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						Lögberg-Heimskringla • Föstudagur 7. júlí 2000 • 3
The search for Vínland
On April 20, a show opened at the
Cultural House in Reykjavík ori the set- ¦
tlement of Iceland and the Vínland
journeys. Gísli Sigurðsson, an Arni
Magnússon Institute scholar and the
show's author, along with Sigurjón
Jóhannsson, theatre designer, describe
the show. The article appeared in the
show 's program.
AT the dawn of a new millenni-
um we celebrate a thousand
years of settlement and sailings
across the North Atlantic Ocean. There
at centre stage we find the Icelandic
sagas with memories of Eirfkur the Red,
Þjóðhildur, and their son Leifur the
Lucky, the first European to explore the
continent west of Greenland. He named
the lands he explored, Helluland,
Markland, and Vínland, which we now
know as Canada's east coast and the
northeastern US. Our national pride, as
well as that of the other Nordic coun-
tries, is mixed into these celebrations,
and empathy with the Native peoples 'of
North America, who don't have very
good memories from the first visits of
Europeans to their coast. In spite of var-
ious reservations regarding such views
we have reasons to commemorate the
important events when two main
branches of the human race first met on
the east coast of North America, a thou-.
sand years ago—when Viking Age sail-
ing technology made it possible for peo-
ple from Iceland and Greenland to cross
the ocean.
In Icelandic writings we find two
different stories of the origin of Eiríkur
the Red. In Ari the Learned's
íslendingabók he is said to be descend-
ed from a Breiðafjörður family. This
was Ari's way of describing people
born in Iceland.
However, Norwegians give another
description. In other written sources,
Landnáma, and The Saga of Eirík the
Red, he is said to be from Jaðar in
Norway, having come to Iceland with
his father. Father and son first lived at
Drangar at Homstraðir, but Eiríkur
moved south to the Valleys when he
married Þjóðhildur, the daughter of
Jörundur, son of Björg who was a sister
of Helgi the Lean and a daughter of
Eyvindur, the husband of Rafata
Kjarvalsdóttir, king of Ireland. As a
result Leifur traces his family to the
British Isles, as many other people in
the Valleys (Dalir) in Iceland.
Written sources make no reference
to the birth of Leifur the Lucky
Eiríksson. However, keeping in mind
that Eiríkur and his family moved to
Greenland in 985 or 986, after Eiríkur
spent three years exploring Greenland,
it is estimated that Leifur must have
been born in Iceland in order to be old
enough to steer a ship to the Southern
Islands (where he had the son Þorgils
The exhibit features displays designed by theatre designer Sigurjón Jóhannsson.
Phoív: Morguhbiaðið/Kristinn
with Þórgunna), and Norway and back
home in 999-1000. And it is not unlike-
ly that he was born at Eiríksstaðir,
Haukadalur where his parents first lived.
Guðmundur Ólafsson, archaeolo-
gist, has now excavated a 50 square
meter structure (hall) which was occu-
pied for a short time late in the tenth
century. Two building steps have been
identified, but the hall was deserted
shortly after it was built. It was located
at the eastern limits of the Vatnshorn
land, which shows that it was squeezed
down between two farmsteads, and the
information archaeologists have on the
history and location of the hall are in
congruence with the stories of Eirík the
Red.
The oldest archaeological remains
from the settlement of Nordic people in
Greenland are found at Brattahlíð,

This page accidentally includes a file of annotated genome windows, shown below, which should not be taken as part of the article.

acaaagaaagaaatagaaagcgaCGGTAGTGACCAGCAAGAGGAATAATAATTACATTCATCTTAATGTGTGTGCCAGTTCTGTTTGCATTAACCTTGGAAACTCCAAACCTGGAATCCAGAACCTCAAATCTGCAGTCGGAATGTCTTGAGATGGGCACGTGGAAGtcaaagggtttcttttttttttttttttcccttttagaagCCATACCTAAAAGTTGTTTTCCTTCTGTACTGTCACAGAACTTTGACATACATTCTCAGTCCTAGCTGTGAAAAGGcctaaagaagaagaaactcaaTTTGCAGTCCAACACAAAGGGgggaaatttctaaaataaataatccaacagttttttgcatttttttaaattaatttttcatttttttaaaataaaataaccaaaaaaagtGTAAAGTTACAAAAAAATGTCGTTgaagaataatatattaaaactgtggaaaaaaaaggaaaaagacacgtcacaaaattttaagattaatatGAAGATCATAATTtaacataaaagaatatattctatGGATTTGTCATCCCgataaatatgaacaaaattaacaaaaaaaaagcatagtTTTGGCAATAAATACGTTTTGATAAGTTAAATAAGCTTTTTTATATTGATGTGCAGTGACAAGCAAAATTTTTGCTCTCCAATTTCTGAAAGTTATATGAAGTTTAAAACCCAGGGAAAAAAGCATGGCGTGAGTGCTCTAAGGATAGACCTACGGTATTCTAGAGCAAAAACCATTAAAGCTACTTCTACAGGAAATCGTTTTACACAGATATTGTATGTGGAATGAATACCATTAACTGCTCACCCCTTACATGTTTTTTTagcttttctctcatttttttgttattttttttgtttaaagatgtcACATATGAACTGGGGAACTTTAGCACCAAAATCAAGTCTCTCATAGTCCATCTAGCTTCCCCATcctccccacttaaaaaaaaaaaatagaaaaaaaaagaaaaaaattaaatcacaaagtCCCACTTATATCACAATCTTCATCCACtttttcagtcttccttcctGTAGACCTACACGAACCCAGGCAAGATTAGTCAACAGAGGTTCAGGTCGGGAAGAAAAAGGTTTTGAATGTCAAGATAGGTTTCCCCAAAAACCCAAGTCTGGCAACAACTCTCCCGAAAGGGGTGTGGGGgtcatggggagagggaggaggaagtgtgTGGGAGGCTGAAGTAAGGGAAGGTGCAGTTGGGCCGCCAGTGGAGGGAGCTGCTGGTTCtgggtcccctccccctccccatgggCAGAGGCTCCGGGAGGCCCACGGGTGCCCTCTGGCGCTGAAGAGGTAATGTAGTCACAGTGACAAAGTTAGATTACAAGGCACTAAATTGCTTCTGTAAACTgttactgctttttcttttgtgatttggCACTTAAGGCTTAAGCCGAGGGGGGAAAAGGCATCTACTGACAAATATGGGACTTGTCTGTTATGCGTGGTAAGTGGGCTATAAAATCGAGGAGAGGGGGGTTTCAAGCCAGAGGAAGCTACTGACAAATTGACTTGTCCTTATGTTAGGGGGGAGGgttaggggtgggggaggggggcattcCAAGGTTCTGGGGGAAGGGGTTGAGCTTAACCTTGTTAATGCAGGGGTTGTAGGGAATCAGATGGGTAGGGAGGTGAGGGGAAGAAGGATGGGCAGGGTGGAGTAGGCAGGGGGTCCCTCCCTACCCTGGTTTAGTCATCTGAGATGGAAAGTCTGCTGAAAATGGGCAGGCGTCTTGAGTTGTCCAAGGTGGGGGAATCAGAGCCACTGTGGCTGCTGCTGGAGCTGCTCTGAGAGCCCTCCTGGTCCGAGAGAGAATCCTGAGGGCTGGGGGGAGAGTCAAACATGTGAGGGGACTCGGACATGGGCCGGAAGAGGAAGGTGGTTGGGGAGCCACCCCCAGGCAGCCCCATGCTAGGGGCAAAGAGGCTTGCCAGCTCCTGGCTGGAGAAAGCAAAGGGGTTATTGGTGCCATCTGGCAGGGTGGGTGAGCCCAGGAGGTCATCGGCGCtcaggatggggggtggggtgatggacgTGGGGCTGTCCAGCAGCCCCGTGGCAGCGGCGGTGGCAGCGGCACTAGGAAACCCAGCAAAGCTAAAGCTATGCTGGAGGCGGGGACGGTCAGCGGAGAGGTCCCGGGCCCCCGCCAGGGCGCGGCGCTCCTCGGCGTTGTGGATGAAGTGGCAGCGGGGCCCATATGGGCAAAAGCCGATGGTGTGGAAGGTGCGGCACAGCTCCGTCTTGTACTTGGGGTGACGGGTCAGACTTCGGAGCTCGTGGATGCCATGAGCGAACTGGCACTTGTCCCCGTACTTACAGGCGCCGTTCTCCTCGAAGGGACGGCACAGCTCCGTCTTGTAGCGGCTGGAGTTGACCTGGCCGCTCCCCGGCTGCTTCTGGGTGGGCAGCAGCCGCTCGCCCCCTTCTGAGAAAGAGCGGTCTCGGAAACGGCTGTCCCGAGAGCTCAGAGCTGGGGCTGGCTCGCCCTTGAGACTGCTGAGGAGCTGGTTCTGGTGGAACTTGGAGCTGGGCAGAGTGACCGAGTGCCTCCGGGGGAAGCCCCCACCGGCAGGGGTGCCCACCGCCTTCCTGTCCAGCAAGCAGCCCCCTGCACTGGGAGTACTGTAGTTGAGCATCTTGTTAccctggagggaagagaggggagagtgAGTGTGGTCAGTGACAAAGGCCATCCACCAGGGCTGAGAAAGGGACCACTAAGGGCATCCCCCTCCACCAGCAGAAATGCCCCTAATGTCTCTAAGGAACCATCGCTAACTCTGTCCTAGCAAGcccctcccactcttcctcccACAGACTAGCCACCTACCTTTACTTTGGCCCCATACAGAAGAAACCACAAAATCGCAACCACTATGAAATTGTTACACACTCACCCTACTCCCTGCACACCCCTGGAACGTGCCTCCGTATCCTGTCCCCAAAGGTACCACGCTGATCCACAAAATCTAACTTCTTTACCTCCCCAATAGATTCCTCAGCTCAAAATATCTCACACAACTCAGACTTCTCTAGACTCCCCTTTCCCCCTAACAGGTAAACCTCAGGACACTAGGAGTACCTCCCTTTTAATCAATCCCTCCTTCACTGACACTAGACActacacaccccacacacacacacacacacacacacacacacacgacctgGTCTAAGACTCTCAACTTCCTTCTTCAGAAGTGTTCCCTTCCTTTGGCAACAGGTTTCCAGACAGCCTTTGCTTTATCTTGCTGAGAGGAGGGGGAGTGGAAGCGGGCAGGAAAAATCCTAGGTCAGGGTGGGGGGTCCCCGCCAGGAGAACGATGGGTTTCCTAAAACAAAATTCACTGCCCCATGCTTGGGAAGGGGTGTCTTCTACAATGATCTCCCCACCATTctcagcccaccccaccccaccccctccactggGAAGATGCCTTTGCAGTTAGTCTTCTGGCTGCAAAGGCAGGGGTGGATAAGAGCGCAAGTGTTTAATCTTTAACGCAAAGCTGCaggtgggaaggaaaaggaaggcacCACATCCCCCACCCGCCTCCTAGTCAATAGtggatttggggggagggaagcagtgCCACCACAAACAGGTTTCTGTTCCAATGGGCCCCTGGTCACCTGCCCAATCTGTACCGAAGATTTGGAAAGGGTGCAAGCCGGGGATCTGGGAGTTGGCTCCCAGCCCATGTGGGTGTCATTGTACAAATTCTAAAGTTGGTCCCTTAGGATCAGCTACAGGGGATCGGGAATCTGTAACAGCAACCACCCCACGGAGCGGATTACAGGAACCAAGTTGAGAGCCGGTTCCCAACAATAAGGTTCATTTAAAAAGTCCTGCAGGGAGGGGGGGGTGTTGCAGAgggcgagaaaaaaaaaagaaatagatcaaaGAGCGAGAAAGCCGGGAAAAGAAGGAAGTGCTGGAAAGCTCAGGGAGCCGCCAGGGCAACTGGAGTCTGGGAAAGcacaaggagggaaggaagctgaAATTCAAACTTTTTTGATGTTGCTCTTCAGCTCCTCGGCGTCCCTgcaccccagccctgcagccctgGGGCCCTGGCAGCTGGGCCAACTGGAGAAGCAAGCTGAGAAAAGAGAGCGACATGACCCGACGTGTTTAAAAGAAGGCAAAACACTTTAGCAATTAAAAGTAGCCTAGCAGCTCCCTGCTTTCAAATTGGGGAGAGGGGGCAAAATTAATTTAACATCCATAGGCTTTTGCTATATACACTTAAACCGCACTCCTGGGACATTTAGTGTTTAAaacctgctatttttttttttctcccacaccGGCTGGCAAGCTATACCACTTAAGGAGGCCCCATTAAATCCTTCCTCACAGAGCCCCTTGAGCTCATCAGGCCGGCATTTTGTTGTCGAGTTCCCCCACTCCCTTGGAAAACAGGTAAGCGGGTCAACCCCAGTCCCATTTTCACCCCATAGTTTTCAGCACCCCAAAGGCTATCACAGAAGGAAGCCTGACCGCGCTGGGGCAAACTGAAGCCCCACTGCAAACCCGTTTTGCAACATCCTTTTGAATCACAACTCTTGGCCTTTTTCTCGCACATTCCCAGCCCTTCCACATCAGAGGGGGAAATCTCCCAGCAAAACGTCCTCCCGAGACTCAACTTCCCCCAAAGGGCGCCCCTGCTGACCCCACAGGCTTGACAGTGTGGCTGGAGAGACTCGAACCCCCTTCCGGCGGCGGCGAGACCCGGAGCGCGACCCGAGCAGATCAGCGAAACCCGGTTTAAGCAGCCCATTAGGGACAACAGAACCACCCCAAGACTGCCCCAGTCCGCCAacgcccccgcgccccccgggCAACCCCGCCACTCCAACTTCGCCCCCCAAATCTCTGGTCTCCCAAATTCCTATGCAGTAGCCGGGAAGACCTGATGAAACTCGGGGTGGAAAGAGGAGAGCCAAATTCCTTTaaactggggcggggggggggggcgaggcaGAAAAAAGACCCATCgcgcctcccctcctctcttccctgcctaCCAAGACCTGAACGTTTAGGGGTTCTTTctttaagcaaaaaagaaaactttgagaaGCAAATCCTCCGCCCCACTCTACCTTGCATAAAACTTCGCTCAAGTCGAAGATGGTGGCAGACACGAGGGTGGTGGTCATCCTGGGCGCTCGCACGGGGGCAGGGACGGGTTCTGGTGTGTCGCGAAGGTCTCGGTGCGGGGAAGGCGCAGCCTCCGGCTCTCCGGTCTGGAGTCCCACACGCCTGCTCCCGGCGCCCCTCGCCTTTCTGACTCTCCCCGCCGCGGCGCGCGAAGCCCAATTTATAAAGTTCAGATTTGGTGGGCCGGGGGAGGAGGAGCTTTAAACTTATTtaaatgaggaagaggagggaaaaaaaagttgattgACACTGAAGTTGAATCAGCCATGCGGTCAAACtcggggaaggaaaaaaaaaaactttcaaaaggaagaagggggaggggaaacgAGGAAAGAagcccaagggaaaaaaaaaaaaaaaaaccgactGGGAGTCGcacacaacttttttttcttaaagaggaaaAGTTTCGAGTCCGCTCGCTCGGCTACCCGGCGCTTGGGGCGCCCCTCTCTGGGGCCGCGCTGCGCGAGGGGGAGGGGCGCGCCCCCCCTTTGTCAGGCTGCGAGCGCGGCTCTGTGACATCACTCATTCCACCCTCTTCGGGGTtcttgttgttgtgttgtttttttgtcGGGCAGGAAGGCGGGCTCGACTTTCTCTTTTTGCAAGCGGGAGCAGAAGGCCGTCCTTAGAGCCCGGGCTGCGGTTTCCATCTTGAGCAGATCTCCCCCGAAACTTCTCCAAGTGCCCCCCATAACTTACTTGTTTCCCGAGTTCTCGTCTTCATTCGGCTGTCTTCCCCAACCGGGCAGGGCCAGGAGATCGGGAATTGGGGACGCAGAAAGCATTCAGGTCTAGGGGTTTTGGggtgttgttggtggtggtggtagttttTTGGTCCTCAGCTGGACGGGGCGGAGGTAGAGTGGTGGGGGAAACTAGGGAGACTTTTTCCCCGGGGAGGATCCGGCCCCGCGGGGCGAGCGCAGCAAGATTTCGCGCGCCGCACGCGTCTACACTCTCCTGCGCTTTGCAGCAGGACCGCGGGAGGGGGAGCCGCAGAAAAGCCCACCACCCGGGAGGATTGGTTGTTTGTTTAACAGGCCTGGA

where Eiríkur the Red and Þjóðhildur
lived in the Eastern Settlement. The
remains of a small church are found
there. Carbon studies on skeletal
remains from the graveyard indicate
that they date back to late tenth century.
The latest carbon studies of the oldest
remains from the Western settlement,
from the "farm below the sand," show
that people have settled there early in
the eleventh century.
The earliest written descriptions of
mainland North America are found in
the Greenlanders' Saga and the Saga of
Eiríkur the Red. Older stories also show
that people in Iceland and mainland
Europe knew about the Vínland jour-
neys, before the two sagas were written
at the beginning of the thirteenth centu-
ry. A great deal of study and scholarly
writings have grown out of these sagas
and many theories on the Vínland jour-
neys have come forth, with the sagas as
the only source.
The oldest written reference to
Vínland are found in writings by Adam
of Bremen, in Saxland. In 1075 he wrote
the history of Hamburg Bishops, where
he wrote down news he received in
1068-1069 from Sveinn Ulfsson, King of
Denmark, regarding Vínland— an island
in the west where both grapes and self-
sown wheat grow. If we did not have
more dependable stories from Iceland
regarding this same Vínland we could
think that Adam's descriptions were but
one of numerous stories of legendary
islands in the Atlantic Ocean, said to
originate in Ireland and elsewhere.
A considerably shorter reference to
Vínland is found in íslendingabók (Ari
the Learned) written in 1122-1133.
There Ari tells of Eiríkur the Red having
found "habitations" in Greenland of the
same kind as the inhabitants of Vínland
used—whom the Greenlanders called
skrœlings. It appears that Ari considers
Vínland to be known, and among those
whom Ari first showed his book was
Þorlákur Runólfsson, Bishop at Skálholt
(1085-1133), a grandson of Snorri
Þorfinnsson, the first Caucasian man
born in North America. Þorlákur should
have known about the Vínland journeys
from his grandfather. Ari wrote
Islendingabók shortly after 1121 when
annals mentioned that Eiríkur upsi
Gnúpsson, Bishop in Greenland, had
left in search of Vínland. Although
nothing more was heard of him, the
search indicates that Vínland was upper-
most in the minds of people at
Please see Vínland on page 4
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